The Bespoke Overcoat

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The Bespoke Overcoat
The Bespoke Overcoat.jpg
Film poster
Directed by Jack Clayton
Produced by George K. Arthur
Jack Clayton
Written by Nikolai Gogol
Wolf Mankowitz
Starring Alfie Bass
David Kossoff
Cinematography Wolfgang Suschitzky
Edited by Stan Hawkes
Distributed by Warner Bros.
Release date
  • 7 October 1956 (1956-10-07)
Running time
33 minutes
Country United Kingdom
Language English
Budget £5,000[1]

The Bespoke Overcoat is a 1956 British short film directed by Jack Clayton, based on a 1953 play of the same name by Wolf Mankowitz. The story is an adaptation of Nikolai Gogol's short story The Overcoat with the action moved from Russia to the East End of London. In this version the protagonists are poor Jews working in the clothing trade. It won an Academy Award at the 29th Academy Awards in 1957 for Best Short Subject (Two-Reel).[2][3] The play was performed at the Arts Theatre in London with Kossoff and Bass and was directed by Alec Clunes. The supporting cast was Harold Kasket and Oscar Quitak.[4]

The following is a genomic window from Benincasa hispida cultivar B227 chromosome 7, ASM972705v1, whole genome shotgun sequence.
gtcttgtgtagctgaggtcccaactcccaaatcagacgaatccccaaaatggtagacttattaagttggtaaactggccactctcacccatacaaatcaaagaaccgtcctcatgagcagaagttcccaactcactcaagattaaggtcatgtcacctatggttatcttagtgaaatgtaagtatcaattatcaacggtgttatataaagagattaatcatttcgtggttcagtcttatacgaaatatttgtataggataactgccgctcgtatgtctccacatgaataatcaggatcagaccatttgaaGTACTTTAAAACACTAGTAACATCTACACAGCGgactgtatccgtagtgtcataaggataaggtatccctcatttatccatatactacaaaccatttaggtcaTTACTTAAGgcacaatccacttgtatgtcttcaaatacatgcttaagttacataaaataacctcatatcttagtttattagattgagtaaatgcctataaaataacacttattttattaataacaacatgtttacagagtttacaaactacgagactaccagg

Fender is a lowly clerk in the warehouse of clothing manufacturers Ranting and Co. His one ambition is to have an overcoat of his own. Refused one by the coldhearted Ranting, he asks a tailor friend, Morry, to make him one instead, but dies of cold before he can take delivery of it. Unwilling to give up his only desire even in death, he returns as a ghost to persuade Morry to steal him the overcoat he so coveted in life.[5]


Pauline Kael called The Bespoke Overcoat "one of the best short-story films ever made".[6]



  1. ^ Alexander Walker, Hollywood, England, Stein and Day, 1974 p51
  2. ^ "The 29th Academy Awards (1957) Nominees and Winners". Archived from the original on 6 July 2011. Retrieved 21 August 2011. 
  3. ^ "New York Times: The Bespoke Overcoat". NY Times. Retrieved 20 May 2008. 
  4. ^ Mankowitz, Wolf (2006). The Plays. London: Oberon Books. ISBN 978-1840026993. 
  5. ^ "The Bespoke Overcoat (1956)". Retrieved 1 July 2013. 
  6. ^ Kael, Pauline (2011) [1991]. 5001 Nights at the Movies. New York: Henry Holt and Company. p. 63. ISBN 978-1-250-03357-4. 

External links[edit]